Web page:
ConCourt delay on Mwonzora case unnecessary — Matinenga
FORMER Parliamentary and Constitutional Affairs minister Eric Matinenga (pictured) says the Constitutional Court’s failure to deal with MDC-T leader Douglas Mwonzora’s application to have the delimitation report nullified — on a technicality — is likely to prolong the case as it is likely to end up in the same court.
The ConCourt last Monday dismissed Mwonzora’s application in which he sought to have the delimitation report nullified and the elections postponed. The ConCourt said it has no jurisdiction. Mwonzora has indicated he will appeal to the High Court.
In an interview with The NewsHawks this week, Matinenga said the ConCourt should have heard Mwonzora’s case, to avoid unnecessary delays.
“They should have dealt with the issue on the merits, because now Mwonzora is going to the High Court and raise a constitutional case, and the issue is going to come back to the Constitutional Court. I am actually not against Mwonzora’s bid challenging the delimitation process.
“But, where I think the dishonesty comes in is when he calls for the elections to be postponed. So I think they should have dealt decisively with the case,” he said.
The delimitation report has largely been criticised for its serious shortfalls that include gerrymandering in favour of Zanu PF.
Analysts have also expressed concern over Zec’s decision to retain flaws flagged in the preliminary delimitation report presented to President Emmerson Mnangagwa in December last year.
The report also resulted in divisions among commissioners. Seven commissioners have spoken out against the delimitation report effectively opposing chairperson Justice Priscilla Chigumba. As a result of the fallout, Chigumba removed Commissioner Jasper Mangwana and his deputy Catherine Mpofu from their roles as spokespersons of the election management body.
Chugumba allocated the role to herself, her deputy Rodney Kiwa and Zec’s chief elections officer Utloile Silaigwana. The final report gazetted by President Emmerson Mnangagwa in February has in some cases retained a ward and constituency population threshold of over 20% — in violation of the constitution — which has in the past been condemned by experts, while failing to declare ward and constituency boundaries, which is contrary to section 161 (11) of the constitution.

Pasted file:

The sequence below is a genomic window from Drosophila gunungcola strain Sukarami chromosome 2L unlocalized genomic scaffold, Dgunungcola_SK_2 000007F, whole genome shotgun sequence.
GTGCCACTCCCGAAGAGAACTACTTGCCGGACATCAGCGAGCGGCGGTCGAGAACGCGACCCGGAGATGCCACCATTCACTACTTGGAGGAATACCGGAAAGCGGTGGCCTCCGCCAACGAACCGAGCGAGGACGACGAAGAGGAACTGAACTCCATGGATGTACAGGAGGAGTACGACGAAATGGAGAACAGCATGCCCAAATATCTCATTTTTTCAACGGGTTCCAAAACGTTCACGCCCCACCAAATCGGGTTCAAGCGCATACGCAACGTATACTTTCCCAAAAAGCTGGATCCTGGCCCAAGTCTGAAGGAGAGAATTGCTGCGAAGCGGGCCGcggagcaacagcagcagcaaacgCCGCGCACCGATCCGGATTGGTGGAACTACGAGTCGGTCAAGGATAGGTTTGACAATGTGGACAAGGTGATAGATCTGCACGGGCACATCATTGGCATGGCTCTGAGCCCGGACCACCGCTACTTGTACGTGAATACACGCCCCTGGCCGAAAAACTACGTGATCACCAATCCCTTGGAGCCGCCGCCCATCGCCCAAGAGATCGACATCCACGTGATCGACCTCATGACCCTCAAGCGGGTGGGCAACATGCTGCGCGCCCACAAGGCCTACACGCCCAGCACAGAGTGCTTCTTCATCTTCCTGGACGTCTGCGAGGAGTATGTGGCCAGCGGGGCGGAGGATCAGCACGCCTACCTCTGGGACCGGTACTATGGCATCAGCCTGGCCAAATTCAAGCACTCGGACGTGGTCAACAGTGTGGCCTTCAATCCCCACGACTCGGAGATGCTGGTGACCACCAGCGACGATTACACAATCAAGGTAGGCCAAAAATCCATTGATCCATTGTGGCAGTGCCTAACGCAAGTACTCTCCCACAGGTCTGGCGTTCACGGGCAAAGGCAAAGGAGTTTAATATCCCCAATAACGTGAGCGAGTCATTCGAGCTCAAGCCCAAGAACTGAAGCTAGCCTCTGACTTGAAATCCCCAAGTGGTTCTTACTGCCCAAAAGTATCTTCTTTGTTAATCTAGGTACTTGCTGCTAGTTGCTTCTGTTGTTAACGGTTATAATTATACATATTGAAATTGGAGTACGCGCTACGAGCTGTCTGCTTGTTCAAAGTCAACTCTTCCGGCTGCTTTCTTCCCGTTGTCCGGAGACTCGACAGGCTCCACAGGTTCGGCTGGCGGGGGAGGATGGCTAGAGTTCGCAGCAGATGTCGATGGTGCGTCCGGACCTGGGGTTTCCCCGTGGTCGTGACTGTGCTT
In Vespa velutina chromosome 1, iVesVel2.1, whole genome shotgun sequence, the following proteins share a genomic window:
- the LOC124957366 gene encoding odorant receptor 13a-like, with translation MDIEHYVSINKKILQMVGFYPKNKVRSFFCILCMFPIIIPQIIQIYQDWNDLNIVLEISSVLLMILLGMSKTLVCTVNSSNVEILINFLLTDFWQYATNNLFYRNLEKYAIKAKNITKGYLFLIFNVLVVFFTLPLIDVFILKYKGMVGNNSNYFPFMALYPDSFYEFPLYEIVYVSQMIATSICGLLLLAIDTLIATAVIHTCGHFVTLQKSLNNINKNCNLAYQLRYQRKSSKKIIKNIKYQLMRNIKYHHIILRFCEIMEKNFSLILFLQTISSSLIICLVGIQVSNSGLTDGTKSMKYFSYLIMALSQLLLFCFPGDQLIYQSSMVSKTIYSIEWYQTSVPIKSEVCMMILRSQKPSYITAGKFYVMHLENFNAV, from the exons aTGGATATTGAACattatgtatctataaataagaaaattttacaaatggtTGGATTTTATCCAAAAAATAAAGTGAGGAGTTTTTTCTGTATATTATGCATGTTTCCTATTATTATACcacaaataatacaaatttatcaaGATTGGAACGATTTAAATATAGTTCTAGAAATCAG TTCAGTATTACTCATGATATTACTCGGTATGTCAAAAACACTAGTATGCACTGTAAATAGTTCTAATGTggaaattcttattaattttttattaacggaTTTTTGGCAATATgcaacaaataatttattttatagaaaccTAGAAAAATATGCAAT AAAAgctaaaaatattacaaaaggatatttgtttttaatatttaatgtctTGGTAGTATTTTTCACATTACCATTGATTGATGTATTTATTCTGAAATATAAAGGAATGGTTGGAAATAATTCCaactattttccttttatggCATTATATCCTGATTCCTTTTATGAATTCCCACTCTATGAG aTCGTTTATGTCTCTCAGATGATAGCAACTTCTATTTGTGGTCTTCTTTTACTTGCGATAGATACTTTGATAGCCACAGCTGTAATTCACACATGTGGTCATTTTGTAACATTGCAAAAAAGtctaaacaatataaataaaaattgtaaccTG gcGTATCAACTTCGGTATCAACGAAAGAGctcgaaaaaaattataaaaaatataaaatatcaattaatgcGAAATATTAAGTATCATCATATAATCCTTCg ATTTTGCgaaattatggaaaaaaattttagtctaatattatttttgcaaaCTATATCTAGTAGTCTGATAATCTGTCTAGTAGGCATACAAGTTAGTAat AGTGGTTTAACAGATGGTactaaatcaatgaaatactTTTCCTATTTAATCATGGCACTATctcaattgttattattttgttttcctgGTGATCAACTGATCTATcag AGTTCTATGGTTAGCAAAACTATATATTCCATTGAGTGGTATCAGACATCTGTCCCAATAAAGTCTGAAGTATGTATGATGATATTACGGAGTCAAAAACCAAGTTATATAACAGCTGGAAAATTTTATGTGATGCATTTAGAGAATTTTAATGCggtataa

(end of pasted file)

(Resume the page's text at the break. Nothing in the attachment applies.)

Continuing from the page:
While experts agree that the delimitation was flawed, they have dismissed Mwonzora’s overtures to have elections postponed, questioning his honesty and intentions.
As previously reported by The NewsHawks, Matinenga said while it was constitutional for Mwonzora to file an application over the report which is seriously riddled with errors, the demand to have elections postponed is wrong and “dishonest”.
“[I] have not read the full Constitutional Court application by Mwonzora, yet, save for paragraphs 1 & 2 shown on this platform. The delimitation report is a mess, both in terms of process and substance. It must be set aside.
“The consequential relief sought in paragraph 2 is, in my view, dishonest. Section 161(2) of the constitution provides for the use of ‘boundaries that existed immediately before the delimitation are applicable’.
“The relief which the application should seek therefore is not to postpone the election but for the 2008 boundaries to be used,” Matinenga wrote on social media.